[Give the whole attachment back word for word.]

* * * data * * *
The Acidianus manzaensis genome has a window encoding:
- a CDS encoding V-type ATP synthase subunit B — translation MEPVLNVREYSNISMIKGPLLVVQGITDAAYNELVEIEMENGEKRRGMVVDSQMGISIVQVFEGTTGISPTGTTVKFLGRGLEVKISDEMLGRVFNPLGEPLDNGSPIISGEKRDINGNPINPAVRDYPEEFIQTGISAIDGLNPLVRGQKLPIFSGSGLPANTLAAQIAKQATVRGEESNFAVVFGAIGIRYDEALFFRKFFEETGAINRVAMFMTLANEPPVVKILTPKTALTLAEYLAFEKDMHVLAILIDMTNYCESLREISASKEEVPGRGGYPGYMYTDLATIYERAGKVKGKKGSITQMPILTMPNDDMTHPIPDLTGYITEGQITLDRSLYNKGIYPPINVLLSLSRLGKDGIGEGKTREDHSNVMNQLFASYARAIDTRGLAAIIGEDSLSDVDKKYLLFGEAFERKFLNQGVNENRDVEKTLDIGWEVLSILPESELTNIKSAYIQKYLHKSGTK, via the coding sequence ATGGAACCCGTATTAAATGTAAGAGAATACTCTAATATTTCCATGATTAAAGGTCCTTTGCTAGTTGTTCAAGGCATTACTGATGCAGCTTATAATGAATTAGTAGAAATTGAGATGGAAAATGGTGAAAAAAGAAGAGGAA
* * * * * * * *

The Acidianus manzaensis genome has a window encoding:
- a CDS encoding V-type ATP synthase subunit B — translation MEPVLNVREYSNISMIKGPLLVVQGITDAAYNELVEIEMENGEKRRGMVVDSQMGISIVQVFEGTTGISPTGTTVKFLGRGLEVKISDEMLGRVFNPLGEPLDNGSPIISGEKRDINGNPINPAVRDYPEEFIQTGISAIDGLNPLVRGQKLPIFSGSGLPANTLAAQIAKQATVRGEESNFAVVFGAIGIRYDEALFFRKFFEETGAINRVAMFMTLANEPPVVKILTPKTALTLAEYLAFEKDMHVLAILIDMTNYCESLREISASKEEVPGRGGYPGYMYTDLATIYERAGKVKGKKGSITQMPILTMPNDDMTHPIPDLTGYITEGQITLDRSLYNKGIYPPINVLLSLSRLGKDGIGEGKTREDHSNVMNQLFASYARAIDTRGLAAIIGEDSLSDVDKKYLLFGEAFERKFLNQGVNENRDVEKTLDIGWEVLSILPESELTNIKSAYIQKYLHKSGTK, via the coding sequence ATGGAACCCGTATTAAATGTAAGAGAATACTCTAATATTTCCATGATTAAAGGTCCTTTGCTAGTTGTTCAAGGCATTACTGATGCAGCTTATAATGAATTAGTAGAAATTGAGATGGAAAATGGTGAAAAAAGAAGAGGAA